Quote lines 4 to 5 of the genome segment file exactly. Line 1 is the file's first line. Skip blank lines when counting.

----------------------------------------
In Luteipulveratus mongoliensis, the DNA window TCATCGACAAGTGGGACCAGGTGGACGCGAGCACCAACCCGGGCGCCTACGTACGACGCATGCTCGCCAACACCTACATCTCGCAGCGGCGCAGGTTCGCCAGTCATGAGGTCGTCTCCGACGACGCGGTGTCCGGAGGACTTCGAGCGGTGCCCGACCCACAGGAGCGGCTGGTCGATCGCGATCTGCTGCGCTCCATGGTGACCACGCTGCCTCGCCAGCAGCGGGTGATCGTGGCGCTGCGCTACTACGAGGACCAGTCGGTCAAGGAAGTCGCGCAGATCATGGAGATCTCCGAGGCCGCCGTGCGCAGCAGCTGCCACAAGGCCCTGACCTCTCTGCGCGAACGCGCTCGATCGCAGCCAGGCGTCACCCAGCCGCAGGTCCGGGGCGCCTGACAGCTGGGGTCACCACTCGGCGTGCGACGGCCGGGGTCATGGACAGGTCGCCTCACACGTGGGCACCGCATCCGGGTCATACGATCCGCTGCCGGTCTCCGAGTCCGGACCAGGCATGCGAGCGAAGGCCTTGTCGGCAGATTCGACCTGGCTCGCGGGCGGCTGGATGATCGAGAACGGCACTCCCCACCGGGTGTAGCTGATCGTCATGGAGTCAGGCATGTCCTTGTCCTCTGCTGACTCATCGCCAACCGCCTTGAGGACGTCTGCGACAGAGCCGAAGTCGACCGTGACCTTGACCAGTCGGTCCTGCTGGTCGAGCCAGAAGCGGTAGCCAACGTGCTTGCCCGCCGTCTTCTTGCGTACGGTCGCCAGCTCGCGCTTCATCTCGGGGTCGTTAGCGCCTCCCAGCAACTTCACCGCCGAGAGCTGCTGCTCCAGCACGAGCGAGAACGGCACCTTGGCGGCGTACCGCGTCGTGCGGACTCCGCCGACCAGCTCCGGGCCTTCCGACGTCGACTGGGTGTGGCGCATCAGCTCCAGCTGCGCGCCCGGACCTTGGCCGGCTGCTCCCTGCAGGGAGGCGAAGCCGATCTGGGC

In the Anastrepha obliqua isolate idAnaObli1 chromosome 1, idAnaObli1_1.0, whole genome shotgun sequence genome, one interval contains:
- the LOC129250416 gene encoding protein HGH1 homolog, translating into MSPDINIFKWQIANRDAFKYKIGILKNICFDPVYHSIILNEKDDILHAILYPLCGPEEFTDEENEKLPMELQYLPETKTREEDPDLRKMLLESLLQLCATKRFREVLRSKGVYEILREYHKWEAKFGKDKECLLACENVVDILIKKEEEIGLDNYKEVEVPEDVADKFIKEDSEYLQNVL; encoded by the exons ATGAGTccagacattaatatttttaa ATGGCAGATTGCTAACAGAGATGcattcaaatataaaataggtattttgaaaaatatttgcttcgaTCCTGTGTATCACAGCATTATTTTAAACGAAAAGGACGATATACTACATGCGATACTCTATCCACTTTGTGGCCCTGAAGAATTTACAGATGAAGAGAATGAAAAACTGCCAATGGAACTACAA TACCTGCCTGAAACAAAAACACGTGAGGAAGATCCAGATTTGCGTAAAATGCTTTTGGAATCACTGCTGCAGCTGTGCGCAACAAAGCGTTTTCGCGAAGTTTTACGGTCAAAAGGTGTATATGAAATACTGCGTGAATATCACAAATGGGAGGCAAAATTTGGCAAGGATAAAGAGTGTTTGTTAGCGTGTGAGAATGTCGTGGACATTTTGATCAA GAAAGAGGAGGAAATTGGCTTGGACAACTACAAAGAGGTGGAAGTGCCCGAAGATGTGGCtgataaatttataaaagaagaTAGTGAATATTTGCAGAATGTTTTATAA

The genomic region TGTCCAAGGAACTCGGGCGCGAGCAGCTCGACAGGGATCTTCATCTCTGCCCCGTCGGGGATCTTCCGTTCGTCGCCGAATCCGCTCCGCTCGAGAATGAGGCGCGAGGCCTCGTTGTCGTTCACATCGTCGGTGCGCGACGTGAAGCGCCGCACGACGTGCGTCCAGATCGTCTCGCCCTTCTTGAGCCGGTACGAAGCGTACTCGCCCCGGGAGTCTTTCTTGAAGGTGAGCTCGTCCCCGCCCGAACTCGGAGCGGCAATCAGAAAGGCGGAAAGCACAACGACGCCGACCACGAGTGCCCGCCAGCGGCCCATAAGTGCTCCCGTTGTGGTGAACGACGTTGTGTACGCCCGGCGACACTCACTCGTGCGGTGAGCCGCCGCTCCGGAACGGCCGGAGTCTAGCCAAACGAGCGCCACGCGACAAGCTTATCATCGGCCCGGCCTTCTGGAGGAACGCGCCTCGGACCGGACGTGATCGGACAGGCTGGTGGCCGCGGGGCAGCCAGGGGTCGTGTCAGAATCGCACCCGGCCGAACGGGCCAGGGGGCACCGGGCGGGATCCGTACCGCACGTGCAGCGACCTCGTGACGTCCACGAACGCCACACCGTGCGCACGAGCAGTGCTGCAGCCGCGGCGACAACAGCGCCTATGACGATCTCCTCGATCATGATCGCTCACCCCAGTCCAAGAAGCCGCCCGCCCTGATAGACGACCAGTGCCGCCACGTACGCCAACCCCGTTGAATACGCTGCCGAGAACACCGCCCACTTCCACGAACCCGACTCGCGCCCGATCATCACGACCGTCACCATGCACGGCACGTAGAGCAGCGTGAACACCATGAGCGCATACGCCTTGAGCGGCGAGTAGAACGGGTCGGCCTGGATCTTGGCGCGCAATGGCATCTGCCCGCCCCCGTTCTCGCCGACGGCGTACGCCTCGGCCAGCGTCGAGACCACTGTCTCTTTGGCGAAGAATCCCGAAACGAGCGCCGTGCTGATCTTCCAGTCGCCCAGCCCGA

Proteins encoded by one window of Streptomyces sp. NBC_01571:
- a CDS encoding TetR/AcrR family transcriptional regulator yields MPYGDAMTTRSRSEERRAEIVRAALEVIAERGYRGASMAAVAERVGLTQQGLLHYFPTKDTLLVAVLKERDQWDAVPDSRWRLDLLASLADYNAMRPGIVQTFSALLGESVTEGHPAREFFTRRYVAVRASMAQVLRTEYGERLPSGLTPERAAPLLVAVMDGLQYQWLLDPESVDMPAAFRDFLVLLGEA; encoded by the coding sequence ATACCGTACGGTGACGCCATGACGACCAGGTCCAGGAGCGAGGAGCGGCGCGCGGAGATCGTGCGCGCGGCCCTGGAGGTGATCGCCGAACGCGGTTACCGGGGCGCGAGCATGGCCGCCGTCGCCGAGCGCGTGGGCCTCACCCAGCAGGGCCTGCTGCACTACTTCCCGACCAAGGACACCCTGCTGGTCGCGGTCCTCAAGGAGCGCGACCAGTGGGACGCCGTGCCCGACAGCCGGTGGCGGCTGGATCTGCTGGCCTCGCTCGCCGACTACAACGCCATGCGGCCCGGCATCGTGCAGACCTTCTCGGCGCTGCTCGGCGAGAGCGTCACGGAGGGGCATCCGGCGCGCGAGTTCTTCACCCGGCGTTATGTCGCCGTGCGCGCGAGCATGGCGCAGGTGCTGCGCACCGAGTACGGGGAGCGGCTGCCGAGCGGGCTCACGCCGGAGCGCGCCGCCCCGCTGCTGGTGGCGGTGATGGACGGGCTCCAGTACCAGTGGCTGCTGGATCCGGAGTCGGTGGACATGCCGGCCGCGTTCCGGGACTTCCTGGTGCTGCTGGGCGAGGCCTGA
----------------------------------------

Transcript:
The genomic region TGTCCAAGGAACTCGGGCGCGAGCAGCTCGACAGGGATCTTCATCTCTGCCCCGTCGGGGATCTTCCGTTCGTCGCCGAATCCGCTCCGCTCGAGAATGAGGCGCGAGGCCTCGTTGTCGTTCACATCGTCGGTGCGCGACGTGAAGCGCCGCACGACGTGCGTCCAGATCGTCTCGCCCTTCTTGAGCCGGTACGAAGCGTACTCGCCCCGGGAGTCTTTCTTGAAGGTGAGCTCGTCCCCGCCCGAACTCGGAGCGGCAATCAGAAAGGCGGAAAGCACAACGACGCCGACCACGAGTGCCCGCCAGCGGCCCATAAGTGCTCCCGTTGTGGTGAACGACGTTGTGTACGCCCGGCGACACTCACTCGTGCGGTGAGCCGCCGCTCCGGAACGGCCGGAGTCTAGCCAAACGAGCGCCACGCGACAAGCTTATCATCGGCCCGGCCTTCTGGAGGAACGCGCCTCGGACCGGACGTGATCGGACAGGCTGGTGGCCGCGGGGCAGCCAGGGGTCGTGTCAGAATCGCACCCGGCCGAACGGGCCAGGGGGCACCGGGCGGGATCCGTACCGCACGTGCAGCGACCTCGTGACGTCCACGAACGCCACACCGTGCGCACGAGCAGTGCTGCAGCCGCGGCGACAACAGCGCCTATGACGATCTCCTCGATCATGATCGCTCACCCCAGTCCAAGAAGCCGCCCGCCCTGATAGACGACCAGTGCCGCCACGTACGCCAACCCCGTTGAATACGCTGCCGAGAACACCGCCCACTTCCACGAACCCGACTCGCGCCCGATCATCACGACCGTCACCATGCACGGCACGTAGAGCAGCGTGAACACCATGAGCGCATACGCCTTGAGCGGCGAGTAGAACGGGTCGGCCTGGATCTTGGCGCGCAATGGCATCTGCCCGCCCCCGTTCTCGCCGACGGCGTACGCCTCGGCCAGCGTCGAGACCACTGTCTCTTTGGCGAAGAATCCCGAAACGAGCGCCGTGCTGATCTTCCAGTCGCCCAGCCCGA

Proteins encoded by one window of Streptomyces sp. NBC_01571: